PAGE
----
Panasonic announces Lumix GX85 with 5-axis IS

by | Apr 5, 2016 | News, Products

Unveiled today, Panasonic’s GX85 is the GX7 replacement the GX8 was not. Confused yet? While the GX8 remains the top of the line GX camera, it’s larger size and higher price meant it may not have been the camera GX7 users wanted to move to. The GX85 returns to the form factor of the GX7, and is in fact slightly smaller, while minor but important improvements have been made under the hood.

The tried and true 16MP MFT sensor returns, which is perhaps the biggest differentiator between the GX85 and GX8 (which uses a newer 20MP sensor). However, one key difference between this and previous Panasonic cameras that employed this sensor is that the GX85 does away with the low-pass filter. Panasonic claims this leads to a 10% increase in sharpness, but one should also expect to see more noticeable moiré when shooting fine patterns, such as textiles, computer screens, or brick walls.

One improvement over both the GX7 and GX8 is that the in-body stabilization now works on 5 axes, compared to the GX8’s 4. This puts Panasonic in line with Olympus and Sony who both have offered 5-axis stabilization for a little while.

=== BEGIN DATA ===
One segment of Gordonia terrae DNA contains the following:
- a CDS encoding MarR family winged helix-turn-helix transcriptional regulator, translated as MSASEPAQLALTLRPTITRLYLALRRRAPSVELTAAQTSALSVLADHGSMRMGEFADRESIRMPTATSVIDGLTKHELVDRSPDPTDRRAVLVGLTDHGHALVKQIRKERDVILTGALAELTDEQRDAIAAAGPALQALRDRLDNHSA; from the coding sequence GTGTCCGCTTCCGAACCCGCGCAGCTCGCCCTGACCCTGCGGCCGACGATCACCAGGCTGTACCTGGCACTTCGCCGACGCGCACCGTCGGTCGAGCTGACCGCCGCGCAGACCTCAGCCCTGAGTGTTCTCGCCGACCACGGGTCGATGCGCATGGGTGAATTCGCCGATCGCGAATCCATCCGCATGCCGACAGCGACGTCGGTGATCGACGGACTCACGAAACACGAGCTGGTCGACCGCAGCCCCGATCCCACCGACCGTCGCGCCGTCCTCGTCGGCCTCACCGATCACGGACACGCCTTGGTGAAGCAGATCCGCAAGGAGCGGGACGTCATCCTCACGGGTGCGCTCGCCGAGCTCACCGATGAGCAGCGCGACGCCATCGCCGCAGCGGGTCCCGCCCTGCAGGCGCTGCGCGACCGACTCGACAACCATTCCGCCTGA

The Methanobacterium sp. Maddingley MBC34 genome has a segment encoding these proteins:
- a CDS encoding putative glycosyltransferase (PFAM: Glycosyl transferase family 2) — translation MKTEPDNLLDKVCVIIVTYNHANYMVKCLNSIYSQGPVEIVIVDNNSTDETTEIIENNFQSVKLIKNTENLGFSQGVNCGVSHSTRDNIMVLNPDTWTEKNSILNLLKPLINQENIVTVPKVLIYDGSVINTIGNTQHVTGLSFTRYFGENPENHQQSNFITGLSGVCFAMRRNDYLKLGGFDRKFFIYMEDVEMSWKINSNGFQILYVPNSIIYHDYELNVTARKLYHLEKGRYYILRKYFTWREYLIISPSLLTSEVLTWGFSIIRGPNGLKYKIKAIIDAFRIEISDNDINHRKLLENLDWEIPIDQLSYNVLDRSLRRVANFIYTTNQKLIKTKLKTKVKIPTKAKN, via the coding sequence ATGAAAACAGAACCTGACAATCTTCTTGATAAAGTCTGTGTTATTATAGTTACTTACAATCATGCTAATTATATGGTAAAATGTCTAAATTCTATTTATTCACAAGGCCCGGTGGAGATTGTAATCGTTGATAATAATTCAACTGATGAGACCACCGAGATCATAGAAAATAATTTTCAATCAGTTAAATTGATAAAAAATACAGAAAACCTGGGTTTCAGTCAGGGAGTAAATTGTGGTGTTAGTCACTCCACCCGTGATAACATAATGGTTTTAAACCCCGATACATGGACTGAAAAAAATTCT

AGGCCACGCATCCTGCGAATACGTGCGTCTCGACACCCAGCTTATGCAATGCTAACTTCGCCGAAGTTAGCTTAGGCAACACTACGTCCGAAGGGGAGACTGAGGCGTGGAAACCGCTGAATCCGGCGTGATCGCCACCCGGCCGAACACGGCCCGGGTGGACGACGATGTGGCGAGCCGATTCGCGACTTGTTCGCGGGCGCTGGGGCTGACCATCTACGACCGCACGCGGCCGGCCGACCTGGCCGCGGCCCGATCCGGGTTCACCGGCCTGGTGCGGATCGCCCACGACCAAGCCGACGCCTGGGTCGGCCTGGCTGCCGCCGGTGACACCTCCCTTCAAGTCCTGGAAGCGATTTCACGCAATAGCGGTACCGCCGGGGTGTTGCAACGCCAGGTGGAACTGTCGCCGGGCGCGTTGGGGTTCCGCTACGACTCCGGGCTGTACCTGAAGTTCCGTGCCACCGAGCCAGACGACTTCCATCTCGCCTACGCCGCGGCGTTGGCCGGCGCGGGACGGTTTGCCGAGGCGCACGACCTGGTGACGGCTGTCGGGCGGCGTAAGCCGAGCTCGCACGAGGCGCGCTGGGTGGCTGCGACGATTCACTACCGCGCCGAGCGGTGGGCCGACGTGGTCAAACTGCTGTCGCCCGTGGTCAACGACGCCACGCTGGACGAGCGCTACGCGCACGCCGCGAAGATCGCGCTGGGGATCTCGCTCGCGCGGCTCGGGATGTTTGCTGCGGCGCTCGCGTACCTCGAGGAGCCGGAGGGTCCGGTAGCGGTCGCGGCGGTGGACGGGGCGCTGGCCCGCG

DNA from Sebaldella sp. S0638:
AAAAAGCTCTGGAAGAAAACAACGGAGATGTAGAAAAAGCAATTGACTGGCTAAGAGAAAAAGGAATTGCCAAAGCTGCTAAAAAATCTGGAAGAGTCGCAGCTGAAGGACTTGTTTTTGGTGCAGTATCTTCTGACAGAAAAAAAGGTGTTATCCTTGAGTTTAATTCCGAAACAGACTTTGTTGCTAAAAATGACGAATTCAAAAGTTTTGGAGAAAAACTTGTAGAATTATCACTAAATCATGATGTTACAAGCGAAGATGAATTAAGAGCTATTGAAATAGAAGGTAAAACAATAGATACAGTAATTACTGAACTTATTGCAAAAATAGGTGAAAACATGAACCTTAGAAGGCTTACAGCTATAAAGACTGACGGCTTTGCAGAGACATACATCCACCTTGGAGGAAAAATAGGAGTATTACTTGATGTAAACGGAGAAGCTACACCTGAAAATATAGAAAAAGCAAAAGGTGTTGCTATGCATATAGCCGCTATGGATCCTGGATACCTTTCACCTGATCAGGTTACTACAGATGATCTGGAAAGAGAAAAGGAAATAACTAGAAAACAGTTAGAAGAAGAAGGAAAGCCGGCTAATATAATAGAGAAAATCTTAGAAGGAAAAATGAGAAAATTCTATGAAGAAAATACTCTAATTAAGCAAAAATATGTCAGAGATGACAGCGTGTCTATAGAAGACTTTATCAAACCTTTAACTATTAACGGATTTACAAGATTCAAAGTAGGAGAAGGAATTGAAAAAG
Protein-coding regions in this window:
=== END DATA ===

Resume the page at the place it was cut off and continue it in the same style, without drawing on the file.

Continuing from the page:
However, unique to Panasonic is that 5-axis stabilization remains active during 4K video recording, which may sound like a no-brainer but is actually no small feat of technical engineering: the sensor has to scan a greater area, then read out the lines that are “active” based on what the gyroscope is telling it about its position. Look, I don’t fully understand it, but it’s some impressive tech on a camera at this price point.

Another new video feature is called 4K Live Cropping which, as the name suggests, allows one to crop a Full HD image out of the 4K frame, then set a start and end point to animate the frame to mimic a pan effect. This is something that can be done in editing software pretty easily, but for people who just to capture a smooth shot as easily as possible without the fuss of a computer, it’s a neat feature.

Despite all of the video-specific selling points, the GX85 doesn’t have the professional video features of the GH4, or even the GX8, like a headphone jack or a flat tone curve, so it’s value to videographers is limited. For the average consumer, however, it has perhaps the best video mode out there. It also has the now-standard Panasonic accoutrement of 4K Photo Mode with Post Focus.

At a kit price of just $799, the GX85 is a compelling offer for anyone looking for a compact camera with a powerful feature set.

Sample images by Joseph Linaschke (@photojoseph) provided by Panasonic.

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